Helen Oyeyemi’s name was in the wind. I heard her mentioned in the book I was listening to on Audible, The World Between Two Covers, and a friend suggested reading Oyeyemi’s celebrated Mr. Fox for a book club discussion. When Nancy Hightower of the Washington Post described Oyeyemi’s collection of short stories What Is Yours Is Not Yours as ” a series of loosely connected, magically tinged tales about personal and social justice,” and NPR called her writing masterpieces, I decided it was time to read her. Besides, the library conveniently produced What Is Your Is Not Yours in a day. The universe must be calling.
Keys and locks connect the nine short stories, and as I read the first – “books and roses,” I had the same feeling I get when reading Haruki Murakami – what was I missing? Some important undercurrent lurked just beyond my grasp, and if I could decipher the meaning, the reward would be great. Despite rereading the first story, I’m still not sure.
Montserrat, a foundling girl left in a Catalonia chapel with a key hanging around her neck. grows up and finds work in a laundry, where she encounters Señora Lucy, a painter who also wears a key. The strange connection between the two women’s unrelated stories surprisingly merge at the end when Montserrat discovers she and Lucy are linked, as the keys unlock a beautiful garden, and a window into their lives.
Oyeyemi used revealing language to underscore her messages, and comprehension of her plots seemed secondary to reading her words, so I continued.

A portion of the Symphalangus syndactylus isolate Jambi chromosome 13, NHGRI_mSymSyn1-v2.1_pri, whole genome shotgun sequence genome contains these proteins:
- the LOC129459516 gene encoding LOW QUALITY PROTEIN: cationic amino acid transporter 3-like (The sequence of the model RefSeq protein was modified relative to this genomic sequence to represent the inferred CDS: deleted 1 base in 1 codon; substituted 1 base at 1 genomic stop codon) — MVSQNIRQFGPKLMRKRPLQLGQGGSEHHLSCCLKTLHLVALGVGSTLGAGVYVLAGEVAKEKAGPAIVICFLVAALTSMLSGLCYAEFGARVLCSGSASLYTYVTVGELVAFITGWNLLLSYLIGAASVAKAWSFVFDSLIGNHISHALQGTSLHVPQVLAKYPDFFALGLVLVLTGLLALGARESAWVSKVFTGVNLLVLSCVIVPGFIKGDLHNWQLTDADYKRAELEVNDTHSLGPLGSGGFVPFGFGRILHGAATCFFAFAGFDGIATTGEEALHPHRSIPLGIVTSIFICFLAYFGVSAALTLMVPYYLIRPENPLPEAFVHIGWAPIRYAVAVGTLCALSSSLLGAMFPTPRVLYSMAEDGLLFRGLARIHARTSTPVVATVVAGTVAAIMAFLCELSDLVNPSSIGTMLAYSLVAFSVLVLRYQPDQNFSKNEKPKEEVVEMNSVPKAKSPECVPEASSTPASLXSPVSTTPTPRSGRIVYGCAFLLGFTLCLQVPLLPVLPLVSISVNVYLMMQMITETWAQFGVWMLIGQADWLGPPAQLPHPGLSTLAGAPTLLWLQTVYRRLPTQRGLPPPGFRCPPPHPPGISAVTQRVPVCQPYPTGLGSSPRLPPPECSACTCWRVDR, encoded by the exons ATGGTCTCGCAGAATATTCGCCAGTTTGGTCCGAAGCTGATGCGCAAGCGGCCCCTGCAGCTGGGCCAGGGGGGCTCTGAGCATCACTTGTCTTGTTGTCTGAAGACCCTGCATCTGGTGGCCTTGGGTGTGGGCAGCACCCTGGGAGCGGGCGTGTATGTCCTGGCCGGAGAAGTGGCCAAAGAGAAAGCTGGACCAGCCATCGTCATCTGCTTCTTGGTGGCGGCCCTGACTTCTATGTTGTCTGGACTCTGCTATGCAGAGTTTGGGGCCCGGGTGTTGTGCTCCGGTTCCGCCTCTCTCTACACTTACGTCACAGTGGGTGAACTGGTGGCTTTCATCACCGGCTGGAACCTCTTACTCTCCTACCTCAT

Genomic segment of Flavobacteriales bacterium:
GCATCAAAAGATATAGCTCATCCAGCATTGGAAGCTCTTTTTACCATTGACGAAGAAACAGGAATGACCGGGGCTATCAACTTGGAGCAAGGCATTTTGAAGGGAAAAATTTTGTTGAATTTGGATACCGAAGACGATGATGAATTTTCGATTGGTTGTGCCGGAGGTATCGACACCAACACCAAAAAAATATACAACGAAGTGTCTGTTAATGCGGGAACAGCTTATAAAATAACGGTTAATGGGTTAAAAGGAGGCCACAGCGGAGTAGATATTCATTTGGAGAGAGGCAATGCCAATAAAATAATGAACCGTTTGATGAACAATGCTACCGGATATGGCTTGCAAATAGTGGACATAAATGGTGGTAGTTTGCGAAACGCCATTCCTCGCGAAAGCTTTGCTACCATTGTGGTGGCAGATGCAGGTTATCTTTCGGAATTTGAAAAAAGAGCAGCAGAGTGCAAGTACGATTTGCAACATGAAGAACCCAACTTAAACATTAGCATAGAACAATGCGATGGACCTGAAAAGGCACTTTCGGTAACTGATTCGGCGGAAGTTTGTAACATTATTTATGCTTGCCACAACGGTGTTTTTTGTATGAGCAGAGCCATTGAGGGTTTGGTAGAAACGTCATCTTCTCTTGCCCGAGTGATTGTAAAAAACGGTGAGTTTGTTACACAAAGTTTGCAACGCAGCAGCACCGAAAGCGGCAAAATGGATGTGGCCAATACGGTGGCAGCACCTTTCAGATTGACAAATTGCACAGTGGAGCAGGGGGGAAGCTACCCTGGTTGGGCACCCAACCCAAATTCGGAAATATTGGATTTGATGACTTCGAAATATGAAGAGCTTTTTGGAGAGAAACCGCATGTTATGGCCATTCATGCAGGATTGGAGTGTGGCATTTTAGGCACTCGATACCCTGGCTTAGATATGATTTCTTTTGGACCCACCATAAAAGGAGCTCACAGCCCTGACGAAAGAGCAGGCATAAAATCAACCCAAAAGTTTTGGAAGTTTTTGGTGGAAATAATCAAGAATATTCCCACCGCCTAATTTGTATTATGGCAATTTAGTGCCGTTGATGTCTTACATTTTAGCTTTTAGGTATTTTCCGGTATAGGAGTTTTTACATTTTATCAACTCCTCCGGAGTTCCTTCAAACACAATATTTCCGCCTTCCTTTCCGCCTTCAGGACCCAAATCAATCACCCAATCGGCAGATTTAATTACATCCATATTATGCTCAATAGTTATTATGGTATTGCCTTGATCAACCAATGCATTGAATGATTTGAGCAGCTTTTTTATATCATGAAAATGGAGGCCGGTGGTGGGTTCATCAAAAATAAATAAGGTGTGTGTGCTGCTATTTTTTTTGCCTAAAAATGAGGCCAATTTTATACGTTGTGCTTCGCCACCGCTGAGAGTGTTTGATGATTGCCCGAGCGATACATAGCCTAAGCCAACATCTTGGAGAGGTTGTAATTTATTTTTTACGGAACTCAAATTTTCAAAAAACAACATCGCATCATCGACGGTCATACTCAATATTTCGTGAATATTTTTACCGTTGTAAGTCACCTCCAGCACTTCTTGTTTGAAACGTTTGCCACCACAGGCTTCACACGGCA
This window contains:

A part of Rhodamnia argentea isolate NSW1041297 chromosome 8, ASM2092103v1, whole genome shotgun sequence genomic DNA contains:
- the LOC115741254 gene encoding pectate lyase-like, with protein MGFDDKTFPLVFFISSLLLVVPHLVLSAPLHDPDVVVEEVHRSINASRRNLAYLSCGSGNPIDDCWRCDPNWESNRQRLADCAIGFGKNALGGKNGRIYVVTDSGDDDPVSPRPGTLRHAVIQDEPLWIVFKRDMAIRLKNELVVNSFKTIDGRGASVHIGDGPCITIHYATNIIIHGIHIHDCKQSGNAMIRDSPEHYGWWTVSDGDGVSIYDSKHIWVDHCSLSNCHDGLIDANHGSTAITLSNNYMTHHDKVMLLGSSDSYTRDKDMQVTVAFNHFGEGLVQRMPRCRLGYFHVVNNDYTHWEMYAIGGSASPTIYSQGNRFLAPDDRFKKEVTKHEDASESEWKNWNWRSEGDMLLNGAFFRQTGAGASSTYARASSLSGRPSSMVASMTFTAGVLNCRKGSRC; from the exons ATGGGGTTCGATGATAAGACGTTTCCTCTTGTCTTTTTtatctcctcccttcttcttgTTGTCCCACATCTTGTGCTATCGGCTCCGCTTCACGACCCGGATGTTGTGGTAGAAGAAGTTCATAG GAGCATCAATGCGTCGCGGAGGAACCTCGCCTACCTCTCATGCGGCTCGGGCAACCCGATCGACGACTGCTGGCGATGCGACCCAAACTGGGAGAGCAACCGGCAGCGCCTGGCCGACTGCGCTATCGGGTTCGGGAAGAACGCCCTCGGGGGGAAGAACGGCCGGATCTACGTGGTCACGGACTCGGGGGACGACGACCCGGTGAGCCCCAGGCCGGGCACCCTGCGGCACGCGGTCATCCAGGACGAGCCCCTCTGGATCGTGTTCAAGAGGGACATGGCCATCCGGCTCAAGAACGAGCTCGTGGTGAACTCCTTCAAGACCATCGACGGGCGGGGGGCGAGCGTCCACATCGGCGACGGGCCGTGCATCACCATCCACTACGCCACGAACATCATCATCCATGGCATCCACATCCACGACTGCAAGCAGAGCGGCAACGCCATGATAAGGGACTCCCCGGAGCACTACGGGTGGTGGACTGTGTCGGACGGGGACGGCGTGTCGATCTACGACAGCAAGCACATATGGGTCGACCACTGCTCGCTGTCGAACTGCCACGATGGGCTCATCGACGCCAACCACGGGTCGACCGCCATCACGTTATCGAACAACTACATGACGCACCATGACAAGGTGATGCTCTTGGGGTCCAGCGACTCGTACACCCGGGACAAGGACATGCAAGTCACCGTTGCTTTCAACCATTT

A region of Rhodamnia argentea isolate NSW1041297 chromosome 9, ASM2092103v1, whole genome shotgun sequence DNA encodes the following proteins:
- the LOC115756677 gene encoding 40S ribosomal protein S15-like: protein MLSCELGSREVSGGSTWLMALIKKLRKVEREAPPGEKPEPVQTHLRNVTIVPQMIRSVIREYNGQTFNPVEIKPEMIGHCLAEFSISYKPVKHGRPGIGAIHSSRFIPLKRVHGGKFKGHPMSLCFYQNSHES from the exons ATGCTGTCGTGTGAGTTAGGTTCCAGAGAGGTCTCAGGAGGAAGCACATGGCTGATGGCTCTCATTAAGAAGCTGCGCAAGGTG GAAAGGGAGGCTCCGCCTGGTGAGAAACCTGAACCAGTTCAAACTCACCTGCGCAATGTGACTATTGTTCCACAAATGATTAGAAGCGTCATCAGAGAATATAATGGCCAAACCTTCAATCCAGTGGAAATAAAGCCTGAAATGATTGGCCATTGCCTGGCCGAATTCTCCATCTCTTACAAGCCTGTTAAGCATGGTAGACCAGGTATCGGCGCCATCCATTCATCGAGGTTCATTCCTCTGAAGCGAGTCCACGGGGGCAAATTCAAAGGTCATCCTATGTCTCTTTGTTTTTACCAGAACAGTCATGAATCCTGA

“Some new tax that only people with no money had to pay. Or yet another member of the county police force was found to have been an undercover gangster. If not that then a gang member was found to have been an undercover police officer. An Ottoman-style restaurant opened in a town nearby; it served no food but had a mineral water menu tens of pages long, and fashion models came to drink their way through it while we played football with their bodyguards.”
The second story “‘sorry’ doesn’t sweeten her tea,” begins with a house of locks and two friends, a rock star, and you-tube. Sisters Day and Aisha, who are being raised by their father and his boyfriend, deal with the news that their favorite singer has been accused of savagely beating a woman.When the rock star is exposed by the victim on you-tube, his fans’ reaction is to praise rather than condemn him, and he cynically uses his exposure as a vehicle for his next popular song. Young Aisha, an ardent fan, now demands not only accountability but also his repentance. The ending is satisfying, if other worldly, but had me wondering how we would all like to see some comeuppance for those who tend to “get away with it.”
Happy to have found Helen Oyeyemi, I will keep reading – seven more short stories in this book, and hope I will be able to discuss them with someone who has read them.
Related Review: Haruki Murakami